Understanding Advertising Limits
The Election Financing Act limits the amount political parties and candidates can spend on advertising. There are two different rules that apply:
1) Advertising limit in the year of a fixed date election [s. 58(1) for registered parties, s. 58(2) for candidates]
2) Advertising limit for an election period [s. 51(2) for registered parties, s. 52(1) for candidates]
The limit for the fixed date election year is separate and in addition to the limit for the election period (writ day to election day). There is no limit for advertising in a non-election year or in the year of a non-fixed date election (e.g. a byelection).
Advertising limits in the year of a fixed date election:
- For a registered party: $286,304
- For a candidate: $6,944
The limits are adjusted for inflation using CPI (Consumer Price Index). For the 2016 General Election the base month for CPI calculations is January 2012.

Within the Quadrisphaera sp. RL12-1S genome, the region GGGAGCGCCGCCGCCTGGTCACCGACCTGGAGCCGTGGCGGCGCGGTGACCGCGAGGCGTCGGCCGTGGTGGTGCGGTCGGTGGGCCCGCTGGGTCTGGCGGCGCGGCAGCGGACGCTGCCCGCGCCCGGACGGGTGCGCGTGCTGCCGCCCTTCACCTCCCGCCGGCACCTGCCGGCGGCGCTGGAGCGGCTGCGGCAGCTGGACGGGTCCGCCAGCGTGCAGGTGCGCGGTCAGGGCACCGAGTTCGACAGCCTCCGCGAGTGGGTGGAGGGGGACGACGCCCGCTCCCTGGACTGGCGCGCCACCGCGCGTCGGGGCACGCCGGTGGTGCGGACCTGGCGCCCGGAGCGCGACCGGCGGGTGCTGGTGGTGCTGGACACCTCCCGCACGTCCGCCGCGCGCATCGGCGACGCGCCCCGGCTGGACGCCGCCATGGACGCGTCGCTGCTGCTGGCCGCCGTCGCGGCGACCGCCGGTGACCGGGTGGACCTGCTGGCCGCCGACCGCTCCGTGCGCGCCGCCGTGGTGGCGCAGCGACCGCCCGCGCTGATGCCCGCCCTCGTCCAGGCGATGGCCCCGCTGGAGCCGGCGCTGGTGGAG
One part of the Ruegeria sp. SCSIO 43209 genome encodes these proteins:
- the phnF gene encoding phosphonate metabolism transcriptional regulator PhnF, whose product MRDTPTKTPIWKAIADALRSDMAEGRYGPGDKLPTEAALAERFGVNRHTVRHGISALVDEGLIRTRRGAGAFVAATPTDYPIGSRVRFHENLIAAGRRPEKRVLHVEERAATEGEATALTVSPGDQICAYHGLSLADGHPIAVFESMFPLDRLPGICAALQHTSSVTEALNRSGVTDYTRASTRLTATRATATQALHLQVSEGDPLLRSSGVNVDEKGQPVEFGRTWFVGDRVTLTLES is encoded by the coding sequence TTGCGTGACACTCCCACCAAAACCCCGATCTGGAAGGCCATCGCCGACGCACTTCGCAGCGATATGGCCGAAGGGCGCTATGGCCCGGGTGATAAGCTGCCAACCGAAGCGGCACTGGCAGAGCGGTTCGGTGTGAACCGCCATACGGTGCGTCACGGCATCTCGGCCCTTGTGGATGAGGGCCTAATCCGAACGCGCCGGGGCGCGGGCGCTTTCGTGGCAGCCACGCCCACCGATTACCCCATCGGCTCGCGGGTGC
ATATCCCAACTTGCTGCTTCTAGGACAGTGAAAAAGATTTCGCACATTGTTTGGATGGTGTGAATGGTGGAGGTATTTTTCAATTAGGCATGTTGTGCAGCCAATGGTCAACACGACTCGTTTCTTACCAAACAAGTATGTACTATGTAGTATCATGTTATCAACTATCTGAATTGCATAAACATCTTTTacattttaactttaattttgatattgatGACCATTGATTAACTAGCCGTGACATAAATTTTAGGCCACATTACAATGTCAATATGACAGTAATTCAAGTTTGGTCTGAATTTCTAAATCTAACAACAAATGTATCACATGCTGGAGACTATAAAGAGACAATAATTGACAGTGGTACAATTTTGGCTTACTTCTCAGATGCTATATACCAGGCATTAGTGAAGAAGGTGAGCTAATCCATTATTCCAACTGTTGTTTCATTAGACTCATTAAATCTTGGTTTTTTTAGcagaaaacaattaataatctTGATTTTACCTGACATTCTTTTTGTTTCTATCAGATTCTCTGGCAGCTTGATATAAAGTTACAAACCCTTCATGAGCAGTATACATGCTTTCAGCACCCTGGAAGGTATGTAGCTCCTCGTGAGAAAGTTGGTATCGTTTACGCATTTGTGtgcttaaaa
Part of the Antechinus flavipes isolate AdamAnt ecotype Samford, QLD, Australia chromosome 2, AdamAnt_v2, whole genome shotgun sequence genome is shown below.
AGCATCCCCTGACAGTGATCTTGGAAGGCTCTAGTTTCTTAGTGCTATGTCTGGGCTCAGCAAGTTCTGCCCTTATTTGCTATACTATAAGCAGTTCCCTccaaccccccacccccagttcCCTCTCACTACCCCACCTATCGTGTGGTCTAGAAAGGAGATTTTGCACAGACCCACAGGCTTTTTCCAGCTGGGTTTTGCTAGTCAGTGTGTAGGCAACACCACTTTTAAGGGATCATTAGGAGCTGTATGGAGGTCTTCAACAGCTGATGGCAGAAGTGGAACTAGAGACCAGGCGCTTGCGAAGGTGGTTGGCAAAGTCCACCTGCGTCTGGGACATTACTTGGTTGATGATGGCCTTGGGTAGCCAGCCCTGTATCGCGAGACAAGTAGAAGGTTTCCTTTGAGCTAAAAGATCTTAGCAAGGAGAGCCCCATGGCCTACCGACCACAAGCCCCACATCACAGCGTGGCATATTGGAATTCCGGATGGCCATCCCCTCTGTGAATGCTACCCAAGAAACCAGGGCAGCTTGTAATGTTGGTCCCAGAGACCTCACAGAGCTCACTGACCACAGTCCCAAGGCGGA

How does the EFA define advertising?
Any advertising that promotes or opposes (directly or indirectly) a registered party or a candidate, including:
- in newspapers, magazines or other periodicals, or on the Internet,
- on radio or television, or
- on billboards, buses or other property normally used for commercial advertising.
It includes direct production costs.
For the purposes of determining the advertising limit in the year of a fixed date election, the definition of "advertising" is expanded to include promotional materials, specifically posters, leaflets, letters, cards, signs and banners (including lumber and other structural supports for signs and banners) and any similar printed material, the purpose of which is to support or oppose (directly or indirectly) a registered party or a candidate.